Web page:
Then I got someone else to try.. and it didn’t work.

They got through the authentication step, multi-factor auth, and confirmed the org details presented back were correct. Then it failed with a super unhelpful “something has gone wrong” message, with an error code of 80180008.

I asked the internet. The internet didn’t know.

So I applied brain.. and realised I’m an idiot.

The back-of-a-napkin steps that occurs during the join process is as follows:

  1. Authenticate against Azure AD (or proxy auth via ADFS if that’s your bag).
  2. Azure confirms if you’re allowed to domain join and processes the join.
  3. Azure hands off to Intune to manage the device enrollment.

What was happening in my case was steps 1 and 2 were working fine, but when it came time to enroll in Intune, it was checking the license assignment for the user and low and behold, the user didn’t have one, so rejected the enrollment.

Duh! Like I said, idiot.

It would be super awesome if perhaps Microsoft could improve the feedback to the user with a useful ‘you are not licensed for device enrollment’ type message, but I guess you can’t have everything.

So if like me you forget to sort your user licensing, expect to hit error 80180008. Luckily you just need to assign the user an Intune license (either direct or via EMS) and you’re sorted.

JB


How to delete those annoying duplicate Lync contacts


sfb-contact-duplicatesIf you’ve been using Lync (now Skype for Business) for a while, you’ll likely find that you have a number of duplicate contacts in your mailbox, due to a legacy behavior of the client auto-creating contacts everytime the client version changed. If you’ve been running Lync for quite a while, these duplicates may run north of 10,000 objects, which will start to mess with your Outlook performance and do horrible things to your mobile phone address book.

The underlying cause of these duplicates being created has long been fixed via CUs, but the contacts remain. The trouble with removing these if you’re on Exchange Online is the contacts have special permissions and can’t be deleted by the end user.

I needed to solve this problem recently, and found plenty of suggested fixes but they were either way too manual (fine for a few duplicates but not thousands) or they just didn’t work at all.

Being a fan of all things PowerShell, I dug out some cmdlets and figured out how to do it via PowerShell, which I’ll spell out below. I’ve included a full copy of the script at the end of this post if you just want to steal the whole thing. Go for it.

To do this you’ll need a PowerShell window (no special modules required) and an account with the global admin role. (To be honest I’ve been lazy here, there will be a combination of role permissions lower than global admin that enables this, I just haven’t figured out what they are yet)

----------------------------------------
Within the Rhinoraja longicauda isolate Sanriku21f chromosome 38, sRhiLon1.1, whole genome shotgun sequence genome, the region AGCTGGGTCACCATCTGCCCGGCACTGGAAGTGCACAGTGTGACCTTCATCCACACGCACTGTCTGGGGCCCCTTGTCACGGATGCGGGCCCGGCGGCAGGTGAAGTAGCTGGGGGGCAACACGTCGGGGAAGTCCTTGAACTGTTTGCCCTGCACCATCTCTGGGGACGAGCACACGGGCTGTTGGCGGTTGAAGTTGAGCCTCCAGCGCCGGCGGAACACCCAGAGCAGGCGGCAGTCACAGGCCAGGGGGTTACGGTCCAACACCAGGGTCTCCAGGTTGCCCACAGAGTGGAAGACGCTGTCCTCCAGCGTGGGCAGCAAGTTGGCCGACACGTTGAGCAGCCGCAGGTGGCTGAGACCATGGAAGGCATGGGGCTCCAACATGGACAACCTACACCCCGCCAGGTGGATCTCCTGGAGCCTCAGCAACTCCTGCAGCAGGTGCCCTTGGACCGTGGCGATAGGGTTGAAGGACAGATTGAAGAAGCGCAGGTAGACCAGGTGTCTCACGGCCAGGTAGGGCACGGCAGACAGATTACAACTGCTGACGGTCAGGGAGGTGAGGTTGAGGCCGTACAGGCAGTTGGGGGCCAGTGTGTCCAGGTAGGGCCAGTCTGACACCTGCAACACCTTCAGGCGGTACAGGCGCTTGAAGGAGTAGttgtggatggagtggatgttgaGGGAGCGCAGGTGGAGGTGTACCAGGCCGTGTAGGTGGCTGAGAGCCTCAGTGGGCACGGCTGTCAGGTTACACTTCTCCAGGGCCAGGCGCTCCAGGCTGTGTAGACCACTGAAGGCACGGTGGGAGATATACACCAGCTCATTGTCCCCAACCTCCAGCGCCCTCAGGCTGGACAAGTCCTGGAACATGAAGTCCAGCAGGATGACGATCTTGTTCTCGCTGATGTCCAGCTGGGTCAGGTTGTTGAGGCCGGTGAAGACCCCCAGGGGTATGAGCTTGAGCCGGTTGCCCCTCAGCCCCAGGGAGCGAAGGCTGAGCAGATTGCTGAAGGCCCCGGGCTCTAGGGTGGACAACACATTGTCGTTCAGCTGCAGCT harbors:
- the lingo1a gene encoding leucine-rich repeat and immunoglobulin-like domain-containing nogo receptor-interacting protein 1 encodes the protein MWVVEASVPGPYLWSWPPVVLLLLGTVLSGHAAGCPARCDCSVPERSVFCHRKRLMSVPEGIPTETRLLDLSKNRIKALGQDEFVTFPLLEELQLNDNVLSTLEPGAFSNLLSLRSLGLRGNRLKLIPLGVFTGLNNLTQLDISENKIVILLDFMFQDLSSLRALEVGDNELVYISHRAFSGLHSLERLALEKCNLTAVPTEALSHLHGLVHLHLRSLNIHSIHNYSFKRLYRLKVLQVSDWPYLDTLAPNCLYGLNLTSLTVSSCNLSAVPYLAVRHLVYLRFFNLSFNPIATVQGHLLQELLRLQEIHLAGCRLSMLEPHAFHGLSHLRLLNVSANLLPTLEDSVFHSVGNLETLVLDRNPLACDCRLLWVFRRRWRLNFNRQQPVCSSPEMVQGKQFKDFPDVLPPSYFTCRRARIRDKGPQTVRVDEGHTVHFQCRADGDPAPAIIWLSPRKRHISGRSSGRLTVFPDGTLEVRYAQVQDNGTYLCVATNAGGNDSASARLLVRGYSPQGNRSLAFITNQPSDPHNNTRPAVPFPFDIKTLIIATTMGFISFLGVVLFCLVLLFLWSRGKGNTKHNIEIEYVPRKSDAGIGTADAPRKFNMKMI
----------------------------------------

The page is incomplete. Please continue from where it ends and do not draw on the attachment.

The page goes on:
First up, the basics. Get yourself connected to Exchange Online via PowerShell.

$cred = get-credential  
$session = New-PSSession -ConfigurationName Microsoft.Exchange -ConnectionUri "https://ps.outlook.com/powershell/" -Credential $cred -Authentication Basic -AllowRedirection Import-PSSession $session -AllowClobber

Next create a mailbox to store the log output. I’d recommend using a shared mailbox so it doesn’t consume a license. Be sure to grant yourself access to the mailbox so you can review outputs.

New-Mailbox -Name LyncContactRemoval -Shared 
Get-Mailbox LyncContactRemoval | Add-MailboxPermission -User  -AccessRights FullAccess -InheritanceType All

Now to find the offending contacts. We use a mailbox search query to iterate over all mailbox items that contains the unique string that each duplicate contains. The output of the search is saved to the shared mailbox you created above to allow you to verify the query returns only those items you want.

I’ve included a few sample queries to get you started.
1. Query against a single mailbox
2. Query multiple mailboxes
3. Query all mailboxes

Note that these commands will include the dumpster by default. If you want to exlude the mailbox dumpster from the query, add “-SearchDumpster:$false” to the end of the command. There is also a return item limit of 10,000 items per mailbox.

# Example 1 - For a single mailbox  
Get-Mailbox  | Search-Mailbox -SearchQuery 'all:"This contact was updated from Microsoft Lync" OR all:"This contact was added from Microsoft Lync"' -TargetMailbox LyncContactRemoval -TargetFolder Cleanup -LogLevel Full -LogOnly

#   Example 2 - For a couple of mailboxes  
Get-Mailbox | ?{$_.alias -eq '' -OR $_.alias -eq ';' -or $_.alias -eq ''} | Search-Mailbox -SearchQuery 'all:"This contact was updated from Microsoft Lync" OR all:"This contact was added from Microsoft Lync"' -TargetMailbox LyncContactRemoval -TargetFolder Cleanup -LogLevel Full -LogOnly

#   Example 3 - For all mailboxes  
Get-Mailbox | Search-Mailbox -SearchQuery 'all:"This contact was updated from Microsoft Lync" OR all:"This contact was added from Microsoft Lync"' -TargetMailbox LyncContactRemoval -TargetFolder Cleanup -LogLevel Full -LogOnly

Open the shared mailbox via Outlook and locate the TargetFolder path you used. This will include a mail object with the results of the query you ran, and a CSV file attachment containing the precise results down to a per-contact level. Validate your results are as you expect, and then either proceed with deletion, or refine your query and re-run the search.